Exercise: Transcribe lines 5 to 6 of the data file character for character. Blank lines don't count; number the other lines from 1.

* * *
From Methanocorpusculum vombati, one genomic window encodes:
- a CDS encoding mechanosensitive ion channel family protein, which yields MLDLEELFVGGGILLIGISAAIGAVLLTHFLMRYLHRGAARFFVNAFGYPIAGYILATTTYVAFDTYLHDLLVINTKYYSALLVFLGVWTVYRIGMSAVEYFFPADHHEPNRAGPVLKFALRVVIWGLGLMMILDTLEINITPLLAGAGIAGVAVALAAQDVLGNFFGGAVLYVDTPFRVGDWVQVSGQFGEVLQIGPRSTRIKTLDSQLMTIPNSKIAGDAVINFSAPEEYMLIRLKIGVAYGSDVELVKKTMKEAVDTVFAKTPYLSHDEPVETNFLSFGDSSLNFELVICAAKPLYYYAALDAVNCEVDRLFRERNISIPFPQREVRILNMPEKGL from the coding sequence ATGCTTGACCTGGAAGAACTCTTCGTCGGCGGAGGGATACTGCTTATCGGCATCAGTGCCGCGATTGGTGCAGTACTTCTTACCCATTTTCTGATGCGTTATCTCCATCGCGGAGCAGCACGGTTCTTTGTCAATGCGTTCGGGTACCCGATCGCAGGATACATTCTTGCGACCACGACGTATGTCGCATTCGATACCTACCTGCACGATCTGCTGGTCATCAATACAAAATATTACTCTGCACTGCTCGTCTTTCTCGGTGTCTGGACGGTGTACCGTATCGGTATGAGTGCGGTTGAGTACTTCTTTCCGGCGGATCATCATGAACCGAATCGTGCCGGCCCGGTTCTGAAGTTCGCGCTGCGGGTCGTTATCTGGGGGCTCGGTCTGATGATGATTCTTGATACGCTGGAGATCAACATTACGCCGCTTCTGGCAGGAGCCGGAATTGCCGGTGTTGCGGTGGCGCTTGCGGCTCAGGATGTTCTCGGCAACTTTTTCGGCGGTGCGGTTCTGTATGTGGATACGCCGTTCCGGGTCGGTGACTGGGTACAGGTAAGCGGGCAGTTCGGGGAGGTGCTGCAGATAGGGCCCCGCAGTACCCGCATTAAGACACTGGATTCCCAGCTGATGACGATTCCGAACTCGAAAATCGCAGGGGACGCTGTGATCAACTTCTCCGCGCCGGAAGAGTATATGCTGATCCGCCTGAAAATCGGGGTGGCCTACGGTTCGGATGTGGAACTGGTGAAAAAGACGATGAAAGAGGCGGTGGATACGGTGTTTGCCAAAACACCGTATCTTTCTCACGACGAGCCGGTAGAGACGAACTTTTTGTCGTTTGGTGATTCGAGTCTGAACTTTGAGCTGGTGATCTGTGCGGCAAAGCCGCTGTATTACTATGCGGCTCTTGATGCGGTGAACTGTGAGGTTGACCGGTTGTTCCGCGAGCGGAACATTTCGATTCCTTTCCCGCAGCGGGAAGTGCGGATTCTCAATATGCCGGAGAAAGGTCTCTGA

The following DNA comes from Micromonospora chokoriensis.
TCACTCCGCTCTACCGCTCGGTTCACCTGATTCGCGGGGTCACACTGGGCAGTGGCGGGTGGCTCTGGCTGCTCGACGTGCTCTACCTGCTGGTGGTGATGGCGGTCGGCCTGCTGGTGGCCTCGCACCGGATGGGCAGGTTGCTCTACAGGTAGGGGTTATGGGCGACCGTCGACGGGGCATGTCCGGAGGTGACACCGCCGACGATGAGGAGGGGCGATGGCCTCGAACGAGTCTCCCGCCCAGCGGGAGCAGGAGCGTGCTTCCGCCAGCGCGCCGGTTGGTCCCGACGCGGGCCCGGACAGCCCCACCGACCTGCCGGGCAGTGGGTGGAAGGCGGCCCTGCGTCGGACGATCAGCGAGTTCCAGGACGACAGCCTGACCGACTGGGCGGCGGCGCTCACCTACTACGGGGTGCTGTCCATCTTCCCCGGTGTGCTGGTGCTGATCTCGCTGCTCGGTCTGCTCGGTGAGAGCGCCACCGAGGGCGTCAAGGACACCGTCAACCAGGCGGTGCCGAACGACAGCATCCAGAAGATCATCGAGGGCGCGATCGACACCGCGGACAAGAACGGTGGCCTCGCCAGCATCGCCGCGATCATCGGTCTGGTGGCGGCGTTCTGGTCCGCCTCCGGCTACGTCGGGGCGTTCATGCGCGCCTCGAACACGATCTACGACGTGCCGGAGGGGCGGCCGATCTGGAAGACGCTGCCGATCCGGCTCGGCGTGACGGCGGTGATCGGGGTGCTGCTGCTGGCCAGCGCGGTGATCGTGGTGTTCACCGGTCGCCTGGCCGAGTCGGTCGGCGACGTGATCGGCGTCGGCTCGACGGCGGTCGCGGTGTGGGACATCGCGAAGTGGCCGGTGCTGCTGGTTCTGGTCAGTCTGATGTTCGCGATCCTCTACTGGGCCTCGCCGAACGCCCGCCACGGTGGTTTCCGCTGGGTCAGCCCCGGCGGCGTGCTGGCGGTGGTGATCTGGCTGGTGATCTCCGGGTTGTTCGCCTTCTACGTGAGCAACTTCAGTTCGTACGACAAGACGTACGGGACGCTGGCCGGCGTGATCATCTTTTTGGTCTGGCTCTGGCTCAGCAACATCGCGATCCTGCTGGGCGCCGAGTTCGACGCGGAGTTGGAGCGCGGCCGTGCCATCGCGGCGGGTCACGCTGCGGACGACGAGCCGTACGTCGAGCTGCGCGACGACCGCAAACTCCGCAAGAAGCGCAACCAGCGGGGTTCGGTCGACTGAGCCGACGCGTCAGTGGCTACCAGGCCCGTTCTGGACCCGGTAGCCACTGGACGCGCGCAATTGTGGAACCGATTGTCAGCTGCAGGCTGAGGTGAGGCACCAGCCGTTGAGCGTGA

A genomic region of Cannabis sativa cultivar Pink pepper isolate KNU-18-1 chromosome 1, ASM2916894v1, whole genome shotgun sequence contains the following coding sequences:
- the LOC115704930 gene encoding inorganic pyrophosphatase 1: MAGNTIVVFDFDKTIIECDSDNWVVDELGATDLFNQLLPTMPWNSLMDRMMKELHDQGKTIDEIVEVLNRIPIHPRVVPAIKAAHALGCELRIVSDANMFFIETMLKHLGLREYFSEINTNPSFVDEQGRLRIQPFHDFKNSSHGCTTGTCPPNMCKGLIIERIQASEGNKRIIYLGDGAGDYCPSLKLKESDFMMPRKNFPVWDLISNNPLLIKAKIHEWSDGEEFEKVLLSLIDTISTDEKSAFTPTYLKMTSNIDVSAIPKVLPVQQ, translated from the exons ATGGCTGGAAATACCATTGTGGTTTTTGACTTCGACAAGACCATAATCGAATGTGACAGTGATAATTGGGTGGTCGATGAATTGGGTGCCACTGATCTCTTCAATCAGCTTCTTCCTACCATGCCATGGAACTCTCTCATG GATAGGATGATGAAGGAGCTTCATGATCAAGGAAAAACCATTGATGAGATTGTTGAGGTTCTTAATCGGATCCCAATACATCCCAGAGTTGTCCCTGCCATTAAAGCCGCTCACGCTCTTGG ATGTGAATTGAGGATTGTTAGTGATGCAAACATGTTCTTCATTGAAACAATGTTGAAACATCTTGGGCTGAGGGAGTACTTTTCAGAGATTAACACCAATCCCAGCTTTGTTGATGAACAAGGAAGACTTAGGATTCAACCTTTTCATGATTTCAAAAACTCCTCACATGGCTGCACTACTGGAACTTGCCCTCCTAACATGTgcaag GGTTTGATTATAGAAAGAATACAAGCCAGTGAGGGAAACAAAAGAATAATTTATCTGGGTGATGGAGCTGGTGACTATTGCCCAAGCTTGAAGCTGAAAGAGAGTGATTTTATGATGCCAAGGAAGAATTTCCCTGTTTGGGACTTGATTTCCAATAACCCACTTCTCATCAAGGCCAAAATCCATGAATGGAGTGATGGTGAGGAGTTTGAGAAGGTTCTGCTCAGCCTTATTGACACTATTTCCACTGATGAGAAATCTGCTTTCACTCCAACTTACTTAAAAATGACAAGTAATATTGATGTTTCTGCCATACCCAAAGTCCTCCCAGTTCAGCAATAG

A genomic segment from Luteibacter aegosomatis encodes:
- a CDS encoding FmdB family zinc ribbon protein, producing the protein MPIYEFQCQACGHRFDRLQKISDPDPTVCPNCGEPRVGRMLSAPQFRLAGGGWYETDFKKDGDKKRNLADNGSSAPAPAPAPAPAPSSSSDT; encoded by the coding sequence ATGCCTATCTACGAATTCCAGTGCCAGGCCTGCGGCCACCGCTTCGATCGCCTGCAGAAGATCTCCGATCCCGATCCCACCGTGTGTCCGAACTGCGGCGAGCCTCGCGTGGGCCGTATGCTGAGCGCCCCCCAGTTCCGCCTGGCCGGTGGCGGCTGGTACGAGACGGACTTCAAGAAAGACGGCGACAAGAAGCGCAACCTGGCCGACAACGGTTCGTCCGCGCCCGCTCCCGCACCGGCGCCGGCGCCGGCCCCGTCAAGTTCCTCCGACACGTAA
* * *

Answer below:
A genomic region of Cannabis sativa cultivar Pink pepper isolate KNU-18-1 chromosome 1, ASM2916894v1, whole genome shotgun sequence contains the following coding sequences:
- the LOC115704930 gene encoding inorganic pyrophosphatase 1: MAGNTIVVFDFDKTIIECDSDNWVVDELGATDLFNQLLPTMPWNSLMDRMMKELHDQGKTIDEIVEVLNRIPIHPRVVPAIKAAHALGCELRIVSDANMFFIETMLKHLGLREYFSEINTNPSFVDEQGRLRIQPFHDFKNSSHGCTTGTCPPNMCKGLIIERIQASEGNKRIIYLGDGAGDYCPSLKLKESDFMMPRKNFPVWDLISNNPLLIKAKIHEWSDGEEFEKVLLSLIDTISTDEKSAFTPTYLKMTSNIDVSAIPKVLPVQQ, translated from the exons ATGGCTGGAAATACCATTGTGGTTTTTGACTTCGACAAGACCATAATCGAATGTGACAGTGATAATTGGGTGGTCGATGAATTGGGTGCCACTGATCTCTTCAATCAGCTTCTTCCTACCATGCCATGGAACTCTCTCATG GATAGGATGATGAAGGAGCTTCATGATCAAGGAAAAACCATTGATGAGATTGTTGAGGTTCTTAATCGGATCCCAATACATCCCAGAGTTGTCCCTGCCATTAAAGCCGCTCACGCTCTTGG ATGTGAATTGAGGATTGTTAGTGATGCAAACATGTTCTTCATTGAAACAATGTTGAAACATCTTGGGCTGAGGGAGTACTTTTCAGAGATTAACACCAATCCCAGCTTTGTTGATGAACAAGGAAGACTTAGGATTCAACCTTTTCATGATTTCAAAAACTCCTCACATGGCTGCACTACTGGAACTTGCCCTCCTAACATGTgcaag GGTTTGATTATAGAAAGAATACAAGCCAGTGAGGGAAACAAAAGAATAATTTATCTGGGTGATGGAGCTGGTGACTATTGCCCAAGCTTGAAGCTGAAAGAGAGTGATTTTATGATGCCAAGGAAGAATTTCCCTGTTTGGGACTTGATTTCCAATAACCCACTTCTCATCAAGGCCAAAATCCATGAATGGAGTGATGGTGAGGAGTTTGAGAAGGTTCTGCTCAGCCTTATTGACACTATTTCCACTGATGAGAAATCTGCTTTCACTCCAACTTACTTAAAAATGACAAGTAATATTGATGTTTCTGCCATACCCAAAGTCCTCCCAGTTCAGCAATAG